"Splooge," Rickey muttered as he tasted the spinach. Not as tall as G-man and a little paunchy from a lifetime of sampling his own dishes, he was handsome enough to have been anointed a glamour boy by the national food...
About the Author-
  • Poppy Z. Brite is the author of two previous books in this series, Liquor and Prime, as well as five other novels and three short story collections. She lives in New Orleans with her husband, Chris, a chef.


    From the Trade Paperback edition.
Reviews-
  • New York TimesPraise for Liquor and Prime: "A high-end restaurant is--for any competent novelist--a gift that keeps on giving. The heat, the bickerings and intrigue, the pursuit of perfection, the dodgy money keeping it all afloat: the setting spawns plots . . . Can the [Liquor] franchise sustain itself? The answer is yes."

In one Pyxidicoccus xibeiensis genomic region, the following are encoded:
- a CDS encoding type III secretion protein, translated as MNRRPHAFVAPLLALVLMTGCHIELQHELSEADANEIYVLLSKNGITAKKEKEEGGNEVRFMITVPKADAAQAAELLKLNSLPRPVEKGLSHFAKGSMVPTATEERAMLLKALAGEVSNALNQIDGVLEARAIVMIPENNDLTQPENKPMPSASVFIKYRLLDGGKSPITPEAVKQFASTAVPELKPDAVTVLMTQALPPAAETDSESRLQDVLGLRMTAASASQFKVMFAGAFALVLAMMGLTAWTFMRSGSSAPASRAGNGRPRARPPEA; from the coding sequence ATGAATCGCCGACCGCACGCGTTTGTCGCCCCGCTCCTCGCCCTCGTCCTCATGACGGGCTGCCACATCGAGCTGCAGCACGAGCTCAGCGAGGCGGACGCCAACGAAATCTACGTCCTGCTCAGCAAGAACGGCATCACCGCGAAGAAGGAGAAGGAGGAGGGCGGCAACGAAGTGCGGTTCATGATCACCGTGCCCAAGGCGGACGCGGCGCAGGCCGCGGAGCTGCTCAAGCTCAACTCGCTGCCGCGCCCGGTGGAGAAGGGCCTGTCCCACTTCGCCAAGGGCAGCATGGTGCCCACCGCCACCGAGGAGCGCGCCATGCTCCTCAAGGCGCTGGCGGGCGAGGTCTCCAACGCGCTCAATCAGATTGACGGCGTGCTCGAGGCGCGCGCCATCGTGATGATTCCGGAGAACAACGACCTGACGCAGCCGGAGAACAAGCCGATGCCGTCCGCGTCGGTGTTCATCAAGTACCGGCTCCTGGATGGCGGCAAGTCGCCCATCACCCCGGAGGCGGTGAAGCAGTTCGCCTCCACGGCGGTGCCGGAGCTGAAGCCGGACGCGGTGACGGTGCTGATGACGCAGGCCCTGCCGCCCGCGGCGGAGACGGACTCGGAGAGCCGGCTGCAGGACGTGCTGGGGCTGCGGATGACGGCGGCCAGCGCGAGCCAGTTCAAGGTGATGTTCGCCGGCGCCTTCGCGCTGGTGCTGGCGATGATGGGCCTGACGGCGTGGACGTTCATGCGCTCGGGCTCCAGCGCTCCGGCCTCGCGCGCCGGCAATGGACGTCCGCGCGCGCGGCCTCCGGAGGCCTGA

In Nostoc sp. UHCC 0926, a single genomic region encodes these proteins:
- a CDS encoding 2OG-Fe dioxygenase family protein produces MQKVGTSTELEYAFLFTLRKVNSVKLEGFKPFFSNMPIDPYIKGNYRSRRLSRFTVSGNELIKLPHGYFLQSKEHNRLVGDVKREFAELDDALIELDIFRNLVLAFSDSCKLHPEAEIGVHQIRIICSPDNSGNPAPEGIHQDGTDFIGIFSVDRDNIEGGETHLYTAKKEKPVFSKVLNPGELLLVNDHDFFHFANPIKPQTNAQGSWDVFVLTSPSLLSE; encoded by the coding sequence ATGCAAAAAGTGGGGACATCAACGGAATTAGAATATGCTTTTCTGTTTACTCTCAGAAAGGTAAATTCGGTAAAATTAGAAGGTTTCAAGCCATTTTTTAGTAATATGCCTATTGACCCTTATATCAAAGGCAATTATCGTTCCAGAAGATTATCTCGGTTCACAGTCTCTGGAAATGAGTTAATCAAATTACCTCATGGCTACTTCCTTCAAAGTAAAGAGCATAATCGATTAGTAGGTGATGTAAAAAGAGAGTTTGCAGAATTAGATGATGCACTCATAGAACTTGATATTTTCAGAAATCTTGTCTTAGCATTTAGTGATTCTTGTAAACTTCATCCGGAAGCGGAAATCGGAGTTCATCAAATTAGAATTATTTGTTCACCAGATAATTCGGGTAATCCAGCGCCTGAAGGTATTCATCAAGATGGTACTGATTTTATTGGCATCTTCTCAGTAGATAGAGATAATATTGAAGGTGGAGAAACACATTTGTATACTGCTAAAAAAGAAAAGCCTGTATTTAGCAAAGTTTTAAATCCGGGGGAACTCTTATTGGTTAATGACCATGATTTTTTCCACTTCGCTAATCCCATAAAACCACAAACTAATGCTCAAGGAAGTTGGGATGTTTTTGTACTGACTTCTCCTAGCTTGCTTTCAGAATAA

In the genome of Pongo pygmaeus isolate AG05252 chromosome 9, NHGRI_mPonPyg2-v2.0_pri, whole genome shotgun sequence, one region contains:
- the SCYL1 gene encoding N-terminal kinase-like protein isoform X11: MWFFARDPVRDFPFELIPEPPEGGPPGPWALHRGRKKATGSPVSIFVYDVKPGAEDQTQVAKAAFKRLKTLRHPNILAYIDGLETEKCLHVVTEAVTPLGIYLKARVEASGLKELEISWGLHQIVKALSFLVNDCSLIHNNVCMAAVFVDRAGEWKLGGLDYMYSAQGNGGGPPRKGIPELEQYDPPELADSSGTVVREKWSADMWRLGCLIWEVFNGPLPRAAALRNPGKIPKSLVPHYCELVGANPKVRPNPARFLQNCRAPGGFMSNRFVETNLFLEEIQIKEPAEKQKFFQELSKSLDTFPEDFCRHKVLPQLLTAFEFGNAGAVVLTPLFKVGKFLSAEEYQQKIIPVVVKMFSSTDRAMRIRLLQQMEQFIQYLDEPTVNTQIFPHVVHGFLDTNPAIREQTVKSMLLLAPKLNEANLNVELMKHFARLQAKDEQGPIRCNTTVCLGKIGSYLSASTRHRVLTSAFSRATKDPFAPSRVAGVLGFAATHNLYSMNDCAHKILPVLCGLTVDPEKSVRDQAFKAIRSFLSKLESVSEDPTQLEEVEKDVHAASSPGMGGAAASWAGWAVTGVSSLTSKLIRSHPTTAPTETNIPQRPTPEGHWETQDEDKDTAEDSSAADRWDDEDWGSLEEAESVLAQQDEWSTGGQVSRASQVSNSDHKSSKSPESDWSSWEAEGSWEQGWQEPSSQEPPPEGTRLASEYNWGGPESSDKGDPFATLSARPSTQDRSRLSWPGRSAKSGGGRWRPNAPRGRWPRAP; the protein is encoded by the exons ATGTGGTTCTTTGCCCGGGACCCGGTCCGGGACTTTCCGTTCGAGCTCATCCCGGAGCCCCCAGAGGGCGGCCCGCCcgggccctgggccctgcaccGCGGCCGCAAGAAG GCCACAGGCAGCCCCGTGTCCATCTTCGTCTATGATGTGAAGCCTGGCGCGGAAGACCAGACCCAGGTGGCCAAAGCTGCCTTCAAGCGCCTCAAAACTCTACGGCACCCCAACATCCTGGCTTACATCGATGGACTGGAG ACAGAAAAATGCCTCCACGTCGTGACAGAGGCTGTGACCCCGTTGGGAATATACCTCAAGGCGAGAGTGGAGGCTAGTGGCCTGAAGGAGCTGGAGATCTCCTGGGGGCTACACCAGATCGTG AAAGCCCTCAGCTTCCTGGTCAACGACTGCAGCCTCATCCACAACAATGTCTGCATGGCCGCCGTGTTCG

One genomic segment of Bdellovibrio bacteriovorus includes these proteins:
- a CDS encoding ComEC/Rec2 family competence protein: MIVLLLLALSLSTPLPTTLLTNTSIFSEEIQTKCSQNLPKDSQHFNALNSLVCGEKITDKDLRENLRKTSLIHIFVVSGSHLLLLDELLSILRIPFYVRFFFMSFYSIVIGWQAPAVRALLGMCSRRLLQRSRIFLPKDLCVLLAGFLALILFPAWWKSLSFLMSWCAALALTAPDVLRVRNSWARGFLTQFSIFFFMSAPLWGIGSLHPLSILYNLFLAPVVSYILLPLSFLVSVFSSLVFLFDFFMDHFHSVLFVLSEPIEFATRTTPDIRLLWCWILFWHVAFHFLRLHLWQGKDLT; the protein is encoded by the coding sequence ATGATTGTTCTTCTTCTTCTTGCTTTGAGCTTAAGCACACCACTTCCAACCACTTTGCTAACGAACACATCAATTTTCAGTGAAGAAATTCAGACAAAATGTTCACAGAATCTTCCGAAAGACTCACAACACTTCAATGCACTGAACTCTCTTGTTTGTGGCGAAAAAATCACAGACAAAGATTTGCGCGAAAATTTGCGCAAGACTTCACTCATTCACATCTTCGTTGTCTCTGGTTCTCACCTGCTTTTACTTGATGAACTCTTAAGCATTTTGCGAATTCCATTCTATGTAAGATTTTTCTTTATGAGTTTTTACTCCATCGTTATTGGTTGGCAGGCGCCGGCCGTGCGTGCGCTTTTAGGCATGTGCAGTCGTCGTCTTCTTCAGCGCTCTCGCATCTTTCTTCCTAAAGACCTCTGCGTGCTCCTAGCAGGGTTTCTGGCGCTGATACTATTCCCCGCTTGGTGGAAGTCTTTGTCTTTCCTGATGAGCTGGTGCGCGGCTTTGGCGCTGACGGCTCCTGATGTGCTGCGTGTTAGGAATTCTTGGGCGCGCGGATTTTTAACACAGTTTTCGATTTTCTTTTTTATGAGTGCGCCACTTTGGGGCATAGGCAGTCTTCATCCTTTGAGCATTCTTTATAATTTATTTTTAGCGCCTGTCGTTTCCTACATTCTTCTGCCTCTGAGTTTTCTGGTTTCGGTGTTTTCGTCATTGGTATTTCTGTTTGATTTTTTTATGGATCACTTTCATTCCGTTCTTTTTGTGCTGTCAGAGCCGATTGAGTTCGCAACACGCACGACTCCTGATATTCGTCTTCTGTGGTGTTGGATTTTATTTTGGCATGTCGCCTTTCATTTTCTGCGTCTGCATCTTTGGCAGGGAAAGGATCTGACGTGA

• Entertainment Weekly "Steeped in spicy dialogue and [New Orleans] flavor . . . a behind-the-swinging-door peek into the world of chefs."
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    Crown Publishing Group
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  • Copyright Protection (DRM) required by the Publisher may be applied to this title to limit or prohibit printing or copying. File sharing or redistribution is prohibited. Your rights to access this material expire at the end of the lending period. Please see Important Notice about Copyrighted Materials for terms applicable to this content.